RIAA Wants Google to Fix All Their Problems for Them

February 21, 2013 - Written By Lucian Armasu

Ever since Google was a major ally of the anti-SOPA movement, and played a big role in stopping that bill, RIAA probably hates Google more than anyone, and they’ve been pressuring them into doing a lot of stuff for them already. Google, naively, actually thought that doing some of those things would “appease” RIAA, and they wouldn’t bother them anymore.

How cute of them to think that – because it’s never going to happen. RIAA will come back asking for more, and more. They never stop, and nothing ever pleases them. Google is also the biggest search engine that happens to index a lot of web pages, since that’s their job, to automatically index web pages, but RIAA just says they are “aiding pirates”, and that search ranking should either change so it suits them, or the links they don’t like should be completely eliminated from the index.

Google must’ve made the initial deal with them in the first place (since DMCA doesn’t really specify that links to pirated content is illegal) when they wanted to get all the songs from the labels, as well as other type of content. They even went as far as removing some search suggestions for torrents, and downgranking sites that receive too many DMCA requests. So basically just because you are accused of something, Google now treats your site as if it’s already been found guilty. This is just one of the major flaws of DMCA, but in the same time it’s also something Google has agreed to follow.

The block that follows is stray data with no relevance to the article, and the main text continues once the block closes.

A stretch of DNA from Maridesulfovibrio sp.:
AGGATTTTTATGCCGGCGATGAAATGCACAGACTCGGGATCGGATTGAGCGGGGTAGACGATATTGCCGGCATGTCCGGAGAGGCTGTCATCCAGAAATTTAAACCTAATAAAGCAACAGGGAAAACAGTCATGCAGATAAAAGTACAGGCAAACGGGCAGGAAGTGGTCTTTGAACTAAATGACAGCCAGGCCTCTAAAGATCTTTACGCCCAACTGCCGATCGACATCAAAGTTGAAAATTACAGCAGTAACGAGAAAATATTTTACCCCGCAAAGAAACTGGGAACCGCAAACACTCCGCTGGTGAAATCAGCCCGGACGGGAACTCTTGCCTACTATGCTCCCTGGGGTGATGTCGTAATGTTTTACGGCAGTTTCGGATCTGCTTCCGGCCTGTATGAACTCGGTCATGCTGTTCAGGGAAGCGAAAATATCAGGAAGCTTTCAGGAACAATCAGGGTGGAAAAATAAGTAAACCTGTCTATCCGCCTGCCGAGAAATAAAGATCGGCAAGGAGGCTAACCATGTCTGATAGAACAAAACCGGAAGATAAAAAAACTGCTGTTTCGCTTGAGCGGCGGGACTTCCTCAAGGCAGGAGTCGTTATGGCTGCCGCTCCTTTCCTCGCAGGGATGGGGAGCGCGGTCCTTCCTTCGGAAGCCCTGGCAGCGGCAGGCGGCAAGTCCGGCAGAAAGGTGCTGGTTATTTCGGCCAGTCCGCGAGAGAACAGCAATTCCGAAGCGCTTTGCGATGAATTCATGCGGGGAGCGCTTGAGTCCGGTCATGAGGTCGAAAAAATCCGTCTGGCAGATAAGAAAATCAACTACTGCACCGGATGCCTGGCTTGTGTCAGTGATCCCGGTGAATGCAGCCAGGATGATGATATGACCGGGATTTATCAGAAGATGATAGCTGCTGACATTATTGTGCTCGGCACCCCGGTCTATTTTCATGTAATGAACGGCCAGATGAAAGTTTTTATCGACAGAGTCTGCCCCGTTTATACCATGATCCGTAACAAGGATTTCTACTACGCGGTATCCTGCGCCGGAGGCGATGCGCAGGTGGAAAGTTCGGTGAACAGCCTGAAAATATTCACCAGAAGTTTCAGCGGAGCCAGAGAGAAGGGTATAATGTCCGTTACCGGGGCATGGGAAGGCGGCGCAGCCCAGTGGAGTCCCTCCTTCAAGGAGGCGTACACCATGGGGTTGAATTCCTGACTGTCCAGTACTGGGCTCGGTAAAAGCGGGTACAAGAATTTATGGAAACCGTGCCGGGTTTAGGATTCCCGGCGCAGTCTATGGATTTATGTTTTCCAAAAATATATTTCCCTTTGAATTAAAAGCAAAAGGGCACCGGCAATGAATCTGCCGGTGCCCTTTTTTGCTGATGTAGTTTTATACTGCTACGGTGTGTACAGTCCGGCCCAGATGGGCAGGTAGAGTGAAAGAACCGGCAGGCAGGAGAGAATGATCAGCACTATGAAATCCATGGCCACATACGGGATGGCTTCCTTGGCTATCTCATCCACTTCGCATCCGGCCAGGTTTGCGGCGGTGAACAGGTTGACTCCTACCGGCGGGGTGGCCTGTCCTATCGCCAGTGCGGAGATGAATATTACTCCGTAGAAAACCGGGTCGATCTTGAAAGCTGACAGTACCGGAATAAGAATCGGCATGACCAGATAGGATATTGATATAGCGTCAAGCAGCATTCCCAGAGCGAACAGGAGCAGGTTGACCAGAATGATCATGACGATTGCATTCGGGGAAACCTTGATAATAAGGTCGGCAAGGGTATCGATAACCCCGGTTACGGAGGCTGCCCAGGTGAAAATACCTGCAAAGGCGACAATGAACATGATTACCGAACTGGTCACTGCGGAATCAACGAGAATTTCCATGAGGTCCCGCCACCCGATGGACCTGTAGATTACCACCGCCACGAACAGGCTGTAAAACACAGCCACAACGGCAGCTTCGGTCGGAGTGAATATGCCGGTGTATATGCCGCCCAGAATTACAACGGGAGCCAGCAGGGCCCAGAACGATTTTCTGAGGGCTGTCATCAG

But as I mentioned, RIAA is not satisfied, and they want Google to do even more, and get rid of the links even faster, as if it’s Google’s job to solve all the world’s piracy problems for them. Let’s forget for a minute that RIAA is still trying to cure the symptoms instead of the cause of piracy (lack of availability worldwide, and not very affordable prices). But RIAA is still trying to make 3rd parties guilty by association, just like they tried to make ISP’s guilty for “transmitting” pirated content over their network with ACTA (which fortunately failed to pass in Europe). If it were after them, search engines, ISP’s, carriers, and all kind of other business would all be guilty by association for being even remotely related to piracy, and they should do all the piracy policing for them, with their own money.

I don’t think RIAA to ever change its thinking, but I do hope it pisses off enough people and companies, that they start lobbying to repeal or amend DMCA to take away most of their power, and specifically the power to say that hyperlinking to “allegedly” illegal content is also illegal.

[Via TechDirt]